Cam Newton is Truly Unique College Player, But…

April 20, 2011 | Brian Billick

Just like last year’s draft could have been dubbed the “Tim Tebow Invitational”, the 2011 draft has similar buzz regarding Cam Newton.  There is absolutely without a doubt, no question about it, that Cam Newton is an extraordinary athlete and a truly unique college football player, but his skills haven’t translated well into the NFL game in recent history.

It is no secret that Heisman Trophy winning quarterbacks have struggled to be successful at the next level, and I have a feeling that Newton will have those same struggles.  When you look at the history of the NFL, a quarterback with his skill-set has yet to win a Super Bowl championship.  Yes, I do think that he can bring immediate excitement and playmaking ability to a team, but in the long run, he will have to develop his pocket presence and look to make plays with his arm rather than his legs.  You can look at Vince Young as a recent example with the Tennessee Titans drafting him with the third overall pick in the 2006 NFL Draft.  At that time, general manager Floyd Reese was quoted: ““Last night at 11:35, I was on my knees praying … he will rewrite the position. This guy physically is such a combination of arms and legs”.  Well, Young hardly rewrote the quarterback position, and in fact, just 5 years later, he most likely won’t even be on the Titans roster.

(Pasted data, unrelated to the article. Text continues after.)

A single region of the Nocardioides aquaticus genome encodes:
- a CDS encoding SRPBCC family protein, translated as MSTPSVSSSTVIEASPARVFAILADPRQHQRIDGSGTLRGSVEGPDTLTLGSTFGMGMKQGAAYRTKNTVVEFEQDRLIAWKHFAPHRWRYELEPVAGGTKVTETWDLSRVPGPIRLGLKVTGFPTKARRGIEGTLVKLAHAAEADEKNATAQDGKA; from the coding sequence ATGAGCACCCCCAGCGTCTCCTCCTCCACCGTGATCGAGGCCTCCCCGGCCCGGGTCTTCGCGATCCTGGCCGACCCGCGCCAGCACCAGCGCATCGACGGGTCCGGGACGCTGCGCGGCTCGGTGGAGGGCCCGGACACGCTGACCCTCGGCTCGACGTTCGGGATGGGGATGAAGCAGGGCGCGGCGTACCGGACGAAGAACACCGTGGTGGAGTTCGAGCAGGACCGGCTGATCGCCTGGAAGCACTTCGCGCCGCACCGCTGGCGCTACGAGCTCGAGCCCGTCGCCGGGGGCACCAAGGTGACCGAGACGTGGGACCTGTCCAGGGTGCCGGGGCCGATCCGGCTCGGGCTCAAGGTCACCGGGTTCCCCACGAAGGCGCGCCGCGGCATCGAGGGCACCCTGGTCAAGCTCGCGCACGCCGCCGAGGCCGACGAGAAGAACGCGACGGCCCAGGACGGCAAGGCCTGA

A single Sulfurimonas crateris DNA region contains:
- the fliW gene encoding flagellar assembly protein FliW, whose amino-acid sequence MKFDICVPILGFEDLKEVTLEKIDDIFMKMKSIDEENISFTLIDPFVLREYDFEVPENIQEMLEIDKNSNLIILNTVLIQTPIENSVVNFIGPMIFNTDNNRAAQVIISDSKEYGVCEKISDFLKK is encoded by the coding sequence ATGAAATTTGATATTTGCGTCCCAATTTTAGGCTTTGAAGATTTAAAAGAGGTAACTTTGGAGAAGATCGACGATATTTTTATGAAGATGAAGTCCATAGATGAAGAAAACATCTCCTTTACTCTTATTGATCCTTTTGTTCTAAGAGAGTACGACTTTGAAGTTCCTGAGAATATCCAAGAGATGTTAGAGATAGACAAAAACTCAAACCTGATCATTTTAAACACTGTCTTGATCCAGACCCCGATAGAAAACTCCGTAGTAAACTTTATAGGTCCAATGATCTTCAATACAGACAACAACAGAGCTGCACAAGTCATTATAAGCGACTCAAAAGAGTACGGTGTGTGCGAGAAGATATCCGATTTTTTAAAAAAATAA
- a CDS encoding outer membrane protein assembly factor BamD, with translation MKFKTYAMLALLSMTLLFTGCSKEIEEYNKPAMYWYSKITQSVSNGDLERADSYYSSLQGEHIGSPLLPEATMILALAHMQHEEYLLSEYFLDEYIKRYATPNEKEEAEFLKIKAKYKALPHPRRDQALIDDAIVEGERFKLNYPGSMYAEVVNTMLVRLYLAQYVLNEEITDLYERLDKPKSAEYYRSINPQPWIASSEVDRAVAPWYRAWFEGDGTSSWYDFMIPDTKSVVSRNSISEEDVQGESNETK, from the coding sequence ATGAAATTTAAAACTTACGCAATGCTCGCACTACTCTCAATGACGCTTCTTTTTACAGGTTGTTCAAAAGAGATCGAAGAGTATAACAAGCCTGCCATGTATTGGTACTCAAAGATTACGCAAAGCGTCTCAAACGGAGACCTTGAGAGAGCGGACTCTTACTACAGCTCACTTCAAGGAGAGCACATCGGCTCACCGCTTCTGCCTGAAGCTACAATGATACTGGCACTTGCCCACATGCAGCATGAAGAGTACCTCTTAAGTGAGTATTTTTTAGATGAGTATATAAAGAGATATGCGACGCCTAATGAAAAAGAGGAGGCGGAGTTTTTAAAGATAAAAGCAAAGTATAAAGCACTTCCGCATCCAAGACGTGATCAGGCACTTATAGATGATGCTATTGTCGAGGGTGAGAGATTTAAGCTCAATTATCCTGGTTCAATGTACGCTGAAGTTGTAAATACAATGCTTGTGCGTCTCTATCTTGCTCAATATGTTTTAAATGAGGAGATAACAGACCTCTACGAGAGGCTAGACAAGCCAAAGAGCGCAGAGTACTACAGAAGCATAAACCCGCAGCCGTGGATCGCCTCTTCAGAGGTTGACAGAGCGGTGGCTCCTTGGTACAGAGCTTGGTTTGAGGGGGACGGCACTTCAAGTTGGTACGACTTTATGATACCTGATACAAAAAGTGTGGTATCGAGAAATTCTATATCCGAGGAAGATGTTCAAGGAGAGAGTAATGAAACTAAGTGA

In all fairness to Cam Newton, he has better throwing action than both Young and Tim Tebow and he is much more NFL ready than both prospects were in their respective draft years.  As I mentioned when analyzing Blaine Gabbert, the college spread offense makes it very difficult to estimate how ones games with translate into the NFL, and with Newton it is even more difficult.  He has only 292 passing attempts on his resume, and as one quarterback coach recently told me, only about 10% of throws in a spread offense are comparable to NFL style routes.  That means that we are asking a club to play this young man almost 50 million dollars based off game analysis of just 30 throws.

Finally, as has been discussed over and over, Newton’s off the field problems are a major red flag to me.  With football being the ultimate team sport, having a quarterback with a diva mentality, makes its very difficult for team cohesion.  He obviously proved he can win at Auburn, but the NFL is very different, full of former college superstars.  With his “icon and entertainer” comments, and his pre-draft media only workout, he will need to check his ego at the locker room door.

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